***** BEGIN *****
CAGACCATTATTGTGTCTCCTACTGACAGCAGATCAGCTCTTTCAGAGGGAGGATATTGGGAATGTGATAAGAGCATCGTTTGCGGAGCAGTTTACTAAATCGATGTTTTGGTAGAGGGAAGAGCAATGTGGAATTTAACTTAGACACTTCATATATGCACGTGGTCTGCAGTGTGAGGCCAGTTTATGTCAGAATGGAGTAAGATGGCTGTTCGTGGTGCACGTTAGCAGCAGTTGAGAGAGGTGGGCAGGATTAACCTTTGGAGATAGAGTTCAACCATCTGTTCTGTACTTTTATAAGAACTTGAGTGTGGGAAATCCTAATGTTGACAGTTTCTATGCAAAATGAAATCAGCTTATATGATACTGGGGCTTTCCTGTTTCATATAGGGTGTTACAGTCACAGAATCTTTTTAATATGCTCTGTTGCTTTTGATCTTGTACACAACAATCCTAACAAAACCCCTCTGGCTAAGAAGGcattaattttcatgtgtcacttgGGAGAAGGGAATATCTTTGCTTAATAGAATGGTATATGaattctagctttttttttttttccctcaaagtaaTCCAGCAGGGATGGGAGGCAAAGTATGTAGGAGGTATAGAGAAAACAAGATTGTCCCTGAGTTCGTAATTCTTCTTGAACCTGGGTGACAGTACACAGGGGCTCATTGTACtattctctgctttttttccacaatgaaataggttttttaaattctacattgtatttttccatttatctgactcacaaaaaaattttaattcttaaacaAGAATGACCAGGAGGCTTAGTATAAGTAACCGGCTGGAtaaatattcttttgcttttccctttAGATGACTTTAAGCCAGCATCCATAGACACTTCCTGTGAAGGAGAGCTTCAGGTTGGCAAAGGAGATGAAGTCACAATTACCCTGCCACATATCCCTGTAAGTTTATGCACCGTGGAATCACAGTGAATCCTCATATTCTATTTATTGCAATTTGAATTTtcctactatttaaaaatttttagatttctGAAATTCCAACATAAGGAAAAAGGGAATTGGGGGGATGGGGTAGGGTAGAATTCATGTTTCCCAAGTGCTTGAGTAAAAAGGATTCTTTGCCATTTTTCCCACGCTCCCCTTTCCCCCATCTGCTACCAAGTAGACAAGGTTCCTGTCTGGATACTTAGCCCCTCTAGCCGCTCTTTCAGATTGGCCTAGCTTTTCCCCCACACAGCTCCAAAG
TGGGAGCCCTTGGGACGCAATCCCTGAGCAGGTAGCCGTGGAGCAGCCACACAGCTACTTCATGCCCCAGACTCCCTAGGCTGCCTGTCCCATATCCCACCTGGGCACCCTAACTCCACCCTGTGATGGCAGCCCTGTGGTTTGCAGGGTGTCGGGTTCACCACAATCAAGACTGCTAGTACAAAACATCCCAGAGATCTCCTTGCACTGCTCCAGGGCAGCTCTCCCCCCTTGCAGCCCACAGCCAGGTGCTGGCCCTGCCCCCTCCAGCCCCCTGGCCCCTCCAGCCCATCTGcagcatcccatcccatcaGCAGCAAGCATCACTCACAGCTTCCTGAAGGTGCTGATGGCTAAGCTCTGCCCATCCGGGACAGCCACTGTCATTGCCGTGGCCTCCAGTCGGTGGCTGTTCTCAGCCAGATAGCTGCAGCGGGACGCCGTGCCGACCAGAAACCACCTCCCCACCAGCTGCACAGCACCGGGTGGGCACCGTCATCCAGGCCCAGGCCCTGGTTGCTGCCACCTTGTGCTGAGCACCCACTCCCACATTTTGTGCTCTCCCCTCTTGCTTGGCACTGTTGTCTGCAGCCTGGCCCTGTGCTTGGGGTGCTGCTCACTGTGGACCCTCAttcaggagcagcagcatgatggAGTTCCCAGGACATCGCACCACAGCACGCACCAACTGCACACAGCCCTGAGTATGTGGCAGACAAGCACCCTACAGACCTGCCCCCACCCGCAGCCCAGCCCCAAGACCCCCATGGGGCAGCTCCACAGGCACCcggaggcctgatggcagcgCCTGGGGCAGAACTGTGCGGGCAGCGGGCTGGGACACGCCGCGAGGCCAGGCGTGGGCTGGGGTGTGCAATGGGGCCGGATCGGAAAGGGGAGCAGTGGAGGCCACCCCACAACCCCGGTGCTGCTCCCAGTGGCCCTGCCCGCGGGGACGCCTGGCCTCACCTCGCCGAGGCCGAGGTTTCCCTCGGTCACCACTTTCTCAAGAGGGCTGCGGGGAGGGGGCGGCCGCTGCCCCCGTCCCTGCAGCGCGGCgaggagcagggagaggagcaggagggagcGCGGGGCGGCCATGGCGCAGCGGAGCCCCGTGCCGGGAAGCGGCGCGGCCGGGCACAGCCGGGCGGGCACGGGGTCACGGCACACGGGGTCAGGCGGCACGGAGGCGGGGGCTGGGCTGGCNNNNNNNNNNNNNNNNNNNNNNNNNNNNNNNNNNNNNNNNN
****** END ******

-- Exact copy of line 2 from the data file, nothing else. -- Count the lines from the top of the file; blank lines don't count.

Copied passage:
TGGGAGCCCTTGGGACGCAATCCCTGAGCAGGTAGCCGTGGAGCAGCCACACAGCTACTTCATGCCCCAGACTCCCTAGGCTGCCTGTCCCATATCCCACCTGGGCACCCTAACTCCACCCTGTGATGGCAGCCCTGTGGTTTGCAGGGTGTCGGGTTCACCACAATCAAGACTGCTAGTACAAAACATCCCAGAGATCTCCTTGCACTGCTCCAGGGCAGCTCTCCCCCCTTGCAGCCCACAGCCAGGTGCTGGCCCTGCCCCCTCCAGCCCCCTGGCCCCTCCAGCCCATCTGcagcatcccatcccatcaGCAGCAAGCATCACTCACAGCTTCCTGAAGGTGCTGATGGCTAAGCTCTGCCCATCCGGGACAGCCACTGTCATTGCCGTGGCCTCCAGTCGGTGGCTGTTCTCAGCCAGATAGCTGCAGCGGGACGCCGTGCCGACCAGAAACCACCTCCCCACCAGCTGCACAGCACCGGGTGGGCACCGTCATCCAGGCCCAGGCCCTGGTTGCTGCCACCTTGTGCTGAGCACCCACTCCCACATTTTGTGCTCTCCCCTCTTGCTTGGCACTGTTGTCTGCAGCCTGGCCCTGTGCTTGGGGTGCTGCTCACTGTGGACCCTCAttcaggagcagcagcatgatggAGTTCCCAGGACATCGCACCACAGCACGCACCAACTGCACACAGCCCTGAGTATGTGGCAGACAAGCACCCTACAGACCTGCCCCCACCCGCAGCCCAGCCCCAAGACCCCCATGGGGCAGCTCCACAGGCACCcggaggcctgatggcagcgCCTGGGGCAGAACTGTGCGGGCAGCGGGCTGGGACACGCCGCGAGGCCAGGCGTGGGCTGGGGTGTGCAATGGGGCCGGATCGGAAAGGGGAGCAGTGGAGGCCACCCCACAACCCCGGTGCTGCTCCCAGTGGCCCTGCCCGCGGGGACGCCTGGCCTCACCTCGCCGAGGCCGAGGTTTCCCTCGGTCACCACTTTCTCAAGAGGGCTGCGGGGAGGGGGCGGCCGCTGCCCCCGTCCCTGCAGCGCGGCgaggagcagggagaggagcaggagggagcGCGGGGCGGCCATGGCGCAGCGGAGCCCCGTGCCGGGAAGCGGCGCGGCCGGGCACAGCCGGGCGGGCACGGGGTCACGGCACACGGGGTCAGGCGGCACGGAGGCGGGGGCTGGGCTGGCNNNNNNNNNNNNNNNNNNNNNNNNNNNNNNNNNNNNNNNNN